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London Business School has created its first new graduate course in six years with the launch of a masters in financial analysis programme for students with little or no experience of working in the industry.
The course, which complements LBS’s existing post-experience masters in finance programme, reflects the appetite for financial training in London.
The UK capital remains a global banking hub despite the ravages of the 2008 financial crisis and an attractive place to study for students from around the world.
Only 7 per cent of LBS students are British and the typical study group of six or seven people includes five different nationalities. The international nature of the school is particularly relevant to a global industry like finance, according to LBS dean Sir Andrew Likierman.
“There is a reasonable assumption that many of the people coming on this course will work somewhere other than London when they graduate,” he says. “But as a place to study, London provides them with a different culture.”
The new course will cost £31,000 and will be run from the refurbished former Marylebone Town Hall building, acquired by LBS in 2012 and a stone’s throw from the main campus on the edge of Regents Park.
The constraints on the school’s facilities prior to the purchase of the new building had become a barrier to adding courses, according to Sir Andrew. “We couldn’t do this before because we didn’t have the physical space,” he explains.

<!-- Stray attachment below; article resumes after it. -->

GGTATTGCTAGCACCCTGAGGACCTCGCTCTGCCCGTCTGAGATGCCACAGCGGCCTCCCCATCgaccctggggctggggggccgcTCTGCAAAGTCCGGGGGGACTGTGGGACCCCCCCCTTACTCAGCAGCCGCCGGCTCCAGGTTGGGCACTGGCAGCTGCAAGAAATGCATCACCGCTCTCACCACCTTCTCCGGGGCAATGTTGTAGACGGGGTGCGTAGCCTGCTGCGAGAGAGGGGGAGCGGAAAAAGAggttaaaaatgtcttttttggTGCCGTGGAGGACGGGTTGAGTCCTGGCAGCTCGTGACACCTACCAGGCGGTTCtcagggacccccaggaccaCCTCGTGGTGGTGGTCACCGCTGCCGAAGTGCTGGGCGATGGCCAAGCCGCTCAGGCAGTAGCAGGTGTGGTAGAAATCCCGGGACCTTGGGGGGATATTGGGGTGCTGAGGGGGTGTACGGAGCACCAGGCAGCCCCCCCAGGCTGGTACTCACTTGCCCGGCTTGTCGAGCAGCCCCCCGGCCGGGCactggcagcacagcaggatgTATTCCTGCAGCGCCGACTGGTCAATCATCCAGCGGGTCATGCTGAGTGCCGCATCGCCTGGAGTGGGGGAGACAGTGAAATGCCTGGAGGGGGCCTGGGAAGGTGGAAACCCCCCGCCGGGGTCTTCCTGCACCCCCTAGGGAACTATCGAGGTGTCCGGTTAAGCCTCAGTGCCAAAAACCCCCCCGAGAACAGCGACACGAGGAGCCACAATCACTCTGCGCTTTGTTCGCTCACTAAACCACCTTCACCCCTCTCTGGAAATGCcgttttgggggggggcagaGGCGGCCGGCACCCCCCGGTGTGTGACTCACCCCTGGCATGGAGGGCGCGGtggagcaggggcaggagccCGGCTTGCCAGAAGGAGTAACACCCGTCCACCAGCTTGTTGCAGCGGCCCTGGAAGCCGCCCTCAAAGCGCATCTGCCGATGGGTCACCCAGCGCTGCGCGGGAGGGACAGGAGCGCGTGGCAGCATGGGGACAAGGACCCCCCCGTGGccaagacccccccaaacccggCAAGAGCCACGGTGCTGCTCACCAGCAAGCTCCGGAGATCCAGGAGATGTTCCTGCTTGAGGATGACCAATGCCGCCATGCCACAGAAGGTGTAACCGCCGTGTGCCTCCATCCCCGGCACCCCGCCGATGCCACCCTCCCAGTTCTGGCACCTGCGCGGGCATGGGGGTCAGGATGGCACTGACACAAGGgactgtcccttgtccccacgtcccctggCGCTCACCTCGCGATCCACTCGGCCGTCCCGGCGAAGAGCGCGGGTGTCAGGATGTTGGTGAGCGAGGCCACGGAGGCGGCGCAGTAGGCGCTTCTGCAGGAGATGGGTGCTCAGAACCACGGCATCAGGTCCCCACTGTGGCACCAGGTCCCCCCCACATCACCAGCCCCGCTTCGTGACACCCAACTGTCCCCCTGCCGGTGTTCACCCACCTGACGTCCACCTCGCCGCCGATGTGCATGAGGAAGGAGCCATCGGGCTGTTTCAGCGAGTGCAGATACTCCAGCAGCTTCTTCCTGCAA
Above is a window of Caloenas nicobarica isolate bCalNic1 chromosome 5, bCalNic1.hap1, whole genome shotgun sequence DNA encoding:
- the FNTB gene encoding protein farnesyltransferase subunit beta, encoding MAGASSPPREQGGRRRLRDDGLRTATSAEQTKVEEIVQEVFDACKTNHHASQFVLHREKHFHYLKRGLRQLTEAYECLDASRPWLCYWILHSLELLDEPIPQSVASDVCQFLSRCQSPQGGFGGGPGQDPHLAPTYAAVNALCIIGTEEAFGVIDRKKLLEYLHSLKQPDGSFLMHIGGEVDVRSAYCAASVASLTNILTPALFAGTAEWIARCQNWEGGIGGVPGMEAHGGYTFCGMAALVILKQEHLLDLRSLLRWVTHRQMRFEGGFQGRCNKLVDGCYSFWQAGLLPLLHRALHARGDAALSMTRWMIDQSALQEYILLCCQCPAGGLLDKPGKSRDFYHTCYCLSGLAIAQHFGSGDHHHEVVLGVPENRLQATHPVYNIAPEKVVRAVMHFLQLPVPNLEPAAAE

The masters in financial analysis curriculum is built on several “fundamental pillars”, consisting of corporate finance, asset management, accounting, financial markets, financial econometrics and global markets.
LBS consulted with several recruitment companies to understand the needs of employers in the financial services industry when designing the new course’s programme.
All agreed that the development of soft skills, such as commitment, communication and commercial awareness, were vital for job candidates in this market, according to an LBS spokesperson.
The first class for the new course will start on 2 September 2016. While students will be expected to be based in London for the duration of the course, they will take part in up to five-weeks long immersion field trips to locations such as Shanghai, Silicon Valley and New York.
Up to 75 students will be allowed onto the programme assuming that there are sufficient of applicants of the required standard, according to Sir Andrew. “We don’t set target numbers [for students] because we have to make sure that we have got the correct quality,” he adds.
LBS’s post-experience course has topped the FT’s masters in finance rankings since they were first published in 2011. This programme retained the top place in the latest tables, published today, with its students recording the highest salaries on average three years after graduation and giving the highest score among their peers for aims achieved.
In the pre-experience market LBS faces strong competition from the likes of HEC Paris, which has been as dominant in the FT’s rankings as LBS has been for post-experience programmes.
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